Alexander Henry Haliday

Alexander Henry Haliday

Alexander Henry Haliday, also known as Enrico Alessandro Haliday, Alexis Heinrich Haliday, or sometimes Halliday (1806–1870), was an Irish entomologist. He is primarily known for his work on Hymenoptera, Diptera and Thysanoptera, but worked on all insect orders and on many aspects of entomology.

Haliday was born in Holywood, County Down, Ireland. A boyhood friend of Robert Templeton, he divided his time between Ireland and Lucca, now part of Italy, where he was a co-founder with Camillo Rondani and Adolfo Targioni Tozzetti of the Italian Entomological Society. He was a Member of the Royal Irish Academy and the Belfast Natural History Society, a Member of the Microscopical Society of London, a Member of the Galileiana Academy of Arts and Science and a Fellow of the (now Royal) Entomological Society of London.

With Hermann Loew, Alexander Haliday was among the greatest dipterists of the 19th century and one of the most renowned British entomologists of the day. His achievements were in four main fields: description,[1] higher taxonomy, synonymy and biology. He erected many major taxa including the order Thysanoptera and the families Mymaridae and Ichneumonidae. Most of Haliday's correspondence with British and continental entomologists is in the library of the Royal Entomological Society, while other parts are in the Hope Department Library at the Oxford University Museum of Natural History.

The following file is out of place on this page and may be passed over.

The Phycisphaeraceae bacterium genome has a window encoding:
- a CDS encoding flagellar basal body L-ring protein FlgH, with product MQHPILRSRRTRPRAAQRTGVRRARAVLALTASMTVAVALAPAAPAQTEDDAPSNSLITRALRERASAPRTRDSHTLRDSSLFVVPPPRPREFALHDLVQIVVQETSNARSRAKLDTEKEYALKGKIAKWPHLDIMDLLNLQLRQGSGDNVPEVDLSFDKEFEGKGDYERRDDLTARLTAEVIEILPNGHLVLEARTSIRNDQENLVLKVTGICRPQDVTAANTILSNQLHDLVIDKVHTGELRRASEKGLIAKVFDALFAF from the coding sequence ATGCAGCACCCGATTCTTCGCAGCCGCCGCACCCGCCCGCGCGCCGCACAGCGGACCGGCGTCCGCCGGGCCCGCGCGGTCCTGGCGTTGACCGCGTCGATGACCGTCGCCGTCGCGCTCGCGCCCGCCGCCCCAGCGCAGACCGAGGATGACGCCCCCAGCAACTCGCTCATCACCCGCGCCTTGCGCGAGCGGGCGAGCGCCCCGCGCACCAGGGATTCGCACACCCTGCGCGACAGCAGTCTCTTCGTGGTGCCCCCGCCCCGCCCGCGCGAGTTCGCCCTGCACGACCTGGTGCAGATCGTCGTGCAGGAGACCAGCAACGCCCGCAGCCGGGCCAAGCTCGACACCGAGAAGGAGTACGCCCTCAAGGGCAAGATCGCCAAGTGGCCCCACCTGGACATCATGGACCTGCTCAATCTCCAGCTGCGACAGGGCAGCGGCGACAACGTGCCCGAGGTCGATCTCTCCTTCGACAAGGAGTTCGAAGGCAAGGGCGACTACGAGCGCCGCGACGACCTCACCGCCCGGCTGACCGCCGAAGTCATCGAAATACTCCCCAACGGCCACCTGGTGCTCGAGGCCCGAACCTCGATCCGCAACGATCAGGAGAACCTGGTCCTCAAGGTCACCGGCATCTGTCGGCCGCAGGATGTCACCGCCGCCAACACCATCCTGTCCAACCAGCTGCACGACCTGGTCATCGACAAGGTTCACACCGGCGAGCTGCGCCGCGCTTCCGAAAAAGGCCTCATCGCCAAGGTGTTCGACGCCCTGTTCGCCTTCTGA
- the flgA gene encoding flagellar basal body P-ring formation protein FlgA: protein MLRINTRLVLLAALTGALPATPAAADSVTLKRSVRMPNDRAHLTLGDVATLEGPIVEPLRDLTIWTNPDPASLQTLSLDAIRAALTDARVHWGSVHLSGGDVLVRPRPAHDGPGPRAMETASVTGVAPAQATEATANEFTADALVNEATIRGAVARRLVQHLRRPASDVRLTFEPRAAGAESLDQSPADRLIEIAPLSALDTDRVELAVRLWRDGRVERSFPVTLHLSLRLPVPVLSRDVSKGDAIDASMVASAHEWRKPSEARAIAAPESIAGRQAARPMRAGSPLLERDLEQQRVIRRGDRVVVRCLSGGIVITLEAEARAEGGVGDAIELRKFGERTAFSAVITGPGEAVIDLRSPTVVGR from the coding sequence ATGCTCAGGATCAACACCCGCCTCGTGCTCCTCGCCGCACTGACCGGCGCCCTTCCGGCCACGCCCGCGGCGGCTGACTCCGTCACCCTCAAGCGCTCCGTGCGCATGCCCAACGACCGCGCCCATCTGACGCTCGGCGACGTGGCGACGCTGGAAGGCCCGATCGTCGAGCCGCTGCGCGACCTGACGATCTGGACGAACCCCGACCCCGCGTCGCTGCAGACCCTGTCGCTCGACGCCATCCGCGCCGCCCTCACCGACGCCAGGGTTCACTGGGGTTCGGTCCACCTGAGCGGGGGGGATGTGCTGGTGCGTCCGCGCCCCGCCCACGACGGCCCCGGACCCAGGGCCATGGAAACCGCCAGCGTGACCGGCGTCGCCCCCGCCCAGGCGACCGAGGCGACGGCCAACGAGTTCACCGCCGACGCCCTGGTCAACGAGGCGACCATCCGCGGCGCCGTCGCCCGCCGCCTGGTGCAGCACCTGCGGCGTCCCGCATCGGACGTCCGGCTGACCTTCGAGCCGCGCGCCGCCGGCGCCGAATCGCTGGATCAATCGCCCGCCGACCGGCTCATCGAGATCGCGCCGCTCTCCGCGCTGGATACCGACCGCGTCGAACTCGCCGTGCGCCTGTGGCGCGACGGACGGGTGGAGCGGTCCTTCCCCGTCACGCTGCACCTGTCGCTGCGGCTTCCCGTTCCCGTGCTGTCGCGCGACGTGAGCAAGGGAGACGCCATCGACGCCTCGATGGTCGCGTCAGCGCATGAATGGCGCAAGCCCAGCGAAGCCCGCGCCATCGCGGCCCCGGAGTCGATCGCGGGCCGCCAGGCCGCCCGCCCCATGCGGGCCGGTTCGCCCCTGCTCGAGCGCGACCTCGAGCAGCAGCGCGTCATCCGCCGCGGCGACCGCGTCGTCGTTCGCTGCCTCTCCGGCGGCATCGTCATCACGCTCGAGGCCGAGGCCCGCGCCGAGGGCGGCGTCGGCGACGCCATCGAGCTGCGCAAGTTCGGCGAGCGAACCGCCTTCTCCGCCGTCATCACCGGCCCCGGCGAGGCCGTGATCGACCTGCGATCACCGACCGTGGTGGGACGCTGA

Haliday died in Lucca in 1870.

It was said of him:

He was our first entomologist. His ideas of classification and tabulation were so logical, his latinity so classical, and his knowledge of whatever he touched so masterly that I fear we shall be long before we look upon his like again
Westwood, Obituary (Proc. Ent. Soc. London 1870: xlvii



Alexander Henry Haliday was born in Clifden, Holywood, a small seaside town in County Down, Ireland on 21 November 1806. He was the eldest child of Dr William Haliday (1763-1836) and Marion Webster.[2][3][4] His father was the nephew and heir of Dr Alexander Henry Haliday,[5] one of Belfast’s best known physicians and political activists.[6][7]

The Haliday family was Protestant, though not religious, and clearly well-placed, holding 3,228 acres (13.06 km2) of farmland in County Antrim valued at £3,054.00 in 1820.[8] The family also owned properties in Holywood and in Dublin and had a cloth merchant business and shipping interests.[9] His relative, Charles Haliday, was an Irish historian and antiquary. Haliday's brother, William Robert (d 1878), was a lieutenant-colonel in the 36th Regiment of Foot quartered at Windsor, and later rose to the rank of lieutenant-general. Aside from a collection of parrots from Australia, Malacca and Malabar, collected in the 1840s, William Haliday, whose name on the army register is spelled Halliday, is not known as a naturalist. Haliday's sister was named Hortense. She was interested in botany. Little is known of Hortense except that she suffered from tuberculosis as did the rest of the family. She is charmingly enshrined in Curtis' folio 4569 of British Entomology - being illustrations and descriptions of the genera of insects found in Great Britain and Ireland May 1, 1836.[10]

For the beautiful drawing of Rosa hibernica (the Belfast Rose) I am indebted to Miss Haliday.